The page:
Time to Panic? What Happens to The Real Estate Market if There is no Housing Inventory?

The Real Estate Market if There is no Housing Inventory

While real estate brokerages are patting themselves and their agents on the back for record 2021 numbers of sales and closings, buyers and their Realtors are quietly getting worried that 2022 is going to be quite a challenge. Is that the sound of panic? Not yet, but it sure sounds like something.

Recently the Greater Fort Worth Association of Realtors released the monthly statistics provided by the Texas Real Estate Research Center for December 2021. Depending on who you are, they weren’t good.

This isn’t new news. Our Tarrant County Tuesday column has predicted, prognosticated, and preached about the lack of housing inventory in Tarrant County and the greater Dallas-Fort Worth Metroplex for a while. Since March 2020 (when COVID closed its grip on the United States) the number of homes available for sale has declined, declined, and declined.

0.7 months of inventory isn’t good for buyers

The report from GFWAR states there is currently just seven-tenths of a month supply of housing in Fort Worth and Tarrant County. That means there are only enough homes available to fulfill seven-tenths of a month of sales.

A balanced real estate market was previously thought to be six months of inventory. My Boerne High School math education might not win me any contests, but I certainly know that seven-tenths of a month is way less than six months.

So, it’s a big deal. We’ve heard about low inventory for nearly two years. We’ve discussed the supply chain issues for new home construction and delays that builders are facing in fulfilling their orders and obligations. We’ve heard over and over and over how prices are increasing and how it’s a seller’s market.

Why is there the sound of panic from Realtors and buyers all of a sudden? What’s different than before? Reality is setting in at all price ranges.

Sale, But No Sale

Recently I have heard multiple stories from Realtors from brokerages across Tarrant County regarding sellers who put their homes on the market then pull them off the market — although they are getting exactly what they’re asking for … or more!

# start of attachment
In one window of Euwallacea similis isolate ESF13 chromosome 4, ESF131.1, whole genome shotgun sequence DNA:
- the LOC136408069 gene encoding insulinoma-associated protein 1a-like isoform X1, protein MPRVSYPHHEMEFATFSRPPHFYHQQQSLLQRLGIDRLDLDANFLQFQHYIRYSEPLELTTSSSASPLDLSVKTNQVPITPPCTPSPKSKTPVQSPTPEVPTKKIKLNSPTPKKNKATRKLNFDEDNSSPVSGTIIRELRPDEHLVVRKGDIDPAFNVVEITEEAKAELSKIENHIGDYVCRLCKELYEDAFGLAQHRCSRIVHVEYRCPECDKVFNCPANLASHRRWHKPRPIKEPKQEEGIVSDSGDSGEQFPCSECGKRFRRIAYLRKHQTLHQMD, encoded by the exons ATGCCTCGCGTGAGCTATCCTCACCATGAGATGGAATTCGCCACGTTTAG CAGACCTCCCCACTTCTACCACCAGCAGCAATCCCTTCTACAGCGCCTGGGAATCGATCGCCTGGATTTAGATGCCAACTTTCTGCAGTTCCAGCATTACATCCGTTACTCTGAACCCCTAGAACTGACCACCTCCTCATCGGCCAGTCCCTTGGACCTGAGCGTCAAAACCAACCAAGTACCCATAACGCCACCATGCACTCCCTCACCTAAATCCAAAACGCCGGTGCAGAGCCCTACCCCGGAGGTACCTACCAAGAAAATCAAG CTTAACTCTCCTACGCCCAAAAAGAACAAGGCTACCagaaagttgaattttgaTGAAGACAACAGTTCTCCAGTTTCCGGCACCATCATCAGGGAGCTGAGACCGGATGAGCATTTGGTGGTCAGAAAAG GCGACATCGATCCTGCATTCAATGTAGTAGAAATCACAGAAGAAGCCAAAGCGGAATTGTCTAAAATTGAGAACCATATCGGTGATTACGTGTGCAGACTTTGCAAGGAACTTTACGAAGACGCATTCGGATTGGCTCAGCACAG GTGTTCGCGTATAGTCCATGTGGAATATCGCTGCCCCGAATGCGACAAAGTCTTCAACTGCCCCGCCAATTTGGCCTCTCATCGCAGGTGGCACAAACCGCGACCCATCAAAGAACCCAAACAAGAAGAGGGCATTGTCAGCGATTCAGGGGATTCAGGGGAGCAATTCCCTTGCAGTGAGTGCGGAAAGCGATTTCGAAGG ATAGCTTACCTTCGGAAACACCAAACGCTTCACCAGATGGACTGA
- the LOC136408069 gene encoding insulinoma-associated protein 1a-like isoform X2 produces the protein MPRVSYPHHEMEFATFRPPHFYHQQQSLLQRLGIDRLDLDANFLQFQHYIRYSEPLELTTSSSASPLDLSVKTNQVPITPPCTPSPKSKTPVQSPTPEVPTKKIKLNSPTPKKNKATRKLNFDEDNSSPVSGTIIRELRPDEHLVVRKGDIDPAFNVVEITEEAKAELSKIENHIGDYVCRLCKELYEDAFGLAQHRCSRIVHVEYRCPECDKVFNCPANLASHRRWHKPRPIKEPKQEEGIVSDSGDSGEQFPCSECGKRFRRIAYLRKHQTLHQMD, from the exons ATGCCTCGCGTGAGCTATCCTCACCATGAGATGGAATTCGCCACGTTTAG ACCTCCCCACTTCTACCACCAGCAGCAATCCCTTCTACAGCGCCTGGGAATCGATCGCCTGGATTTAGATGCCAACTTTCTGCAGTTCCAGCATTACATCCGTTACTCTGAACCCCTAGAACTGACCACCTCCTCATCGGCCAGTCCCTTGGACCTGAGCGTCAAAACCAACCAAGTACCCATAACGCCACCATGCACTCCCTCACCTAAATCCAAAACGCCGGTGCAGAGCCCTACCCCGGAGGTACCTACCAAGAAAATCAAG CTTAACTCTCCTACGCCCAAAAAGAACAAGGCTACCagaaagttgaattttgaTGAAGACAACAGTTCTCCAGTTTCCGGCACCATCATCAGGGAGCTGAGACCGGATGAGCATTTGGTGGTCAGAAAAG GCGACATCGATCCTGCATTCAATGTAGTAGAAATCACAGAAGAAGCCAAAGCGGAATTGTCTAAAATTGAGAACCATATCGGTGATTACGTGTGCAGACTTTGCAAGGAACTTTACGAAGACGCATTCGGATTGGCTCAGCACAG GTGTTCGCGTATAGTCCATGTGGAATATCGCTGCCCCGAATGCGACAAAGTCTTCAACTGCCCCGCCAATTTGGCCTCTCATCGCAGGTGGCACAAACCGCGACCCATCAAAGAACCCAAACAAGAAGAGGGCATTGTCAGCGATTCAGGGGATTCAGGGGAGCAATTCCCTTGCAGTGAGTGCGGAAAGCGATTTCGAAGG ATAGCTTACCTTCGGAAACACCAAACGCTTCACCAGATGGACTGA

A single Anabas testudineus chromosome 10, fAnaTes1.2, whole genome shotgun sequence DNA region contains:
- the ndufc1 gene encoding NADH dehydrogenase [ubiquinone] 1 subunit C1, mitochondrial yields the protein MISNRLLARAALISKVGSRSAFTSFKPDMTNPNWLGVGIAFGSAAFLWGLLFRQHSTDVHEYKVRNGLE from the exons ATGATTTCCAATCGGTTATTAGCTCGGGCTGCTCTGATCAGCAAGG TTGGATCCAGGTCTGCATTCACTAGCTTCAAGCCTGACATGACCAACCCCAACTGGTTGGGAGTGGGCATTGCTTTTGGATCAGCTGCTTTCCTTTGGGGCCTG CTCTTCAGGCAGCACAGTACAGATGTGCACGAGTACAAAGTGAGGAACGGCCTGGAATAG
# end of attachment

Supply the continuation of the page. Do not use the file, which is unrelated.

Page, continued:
This home was pulled off the market 24 hours of going active … even with offers!

A home in a prestigious gated neighborhood of Fort Worth was recently put on the market for a very hefty price (basically, more than the house should appraise for). An over-asking-price offer was made by a cash buyer immediately, but the seller decided to take the home off the market because they had no plan for moving so quickly. This all happened in less than 24 hours.

This type of scenario is happening over and over and over again these days in all price ranges. Sellers are excited to get a high price for their homes, but unless they have a plan and place to go next, they aren’t willing to move forward.

If sellers don’t sell then buyers can’t buy. While that seems pretty obvious, we have not experienced this kind of gridlock in the housing market ever.

If there are no homes to buy and rental rates are astronomical, we have a problem.

Truly, 2021 was a great year for many Realtors and real estate brokerages. Records were set and bottles of champagne were uncorked, but those same Realtors and brokerages are starting to feel the pinch of the now and the what is to come.

There is no magic wand or potion to make this issue go away. It’s not COVID or weather or the month of the year. If people don’t start selling their homes, this could be the most bizarre and challenging year in real estate since the Recession. Is it possible to have a reverse recession? Where there is plenty of money in play and plenty of players (buyers) but not enough sellers?

Yep. If someone tells you this real estate market is fantastic, they are lying to you. There isn’t a buyer or Realtor or broker manager or lender or title company or anyone involved in the home sales business that isn’t quietly beginning to make a noise that sounds a lot like panic.

Source: Candysdirt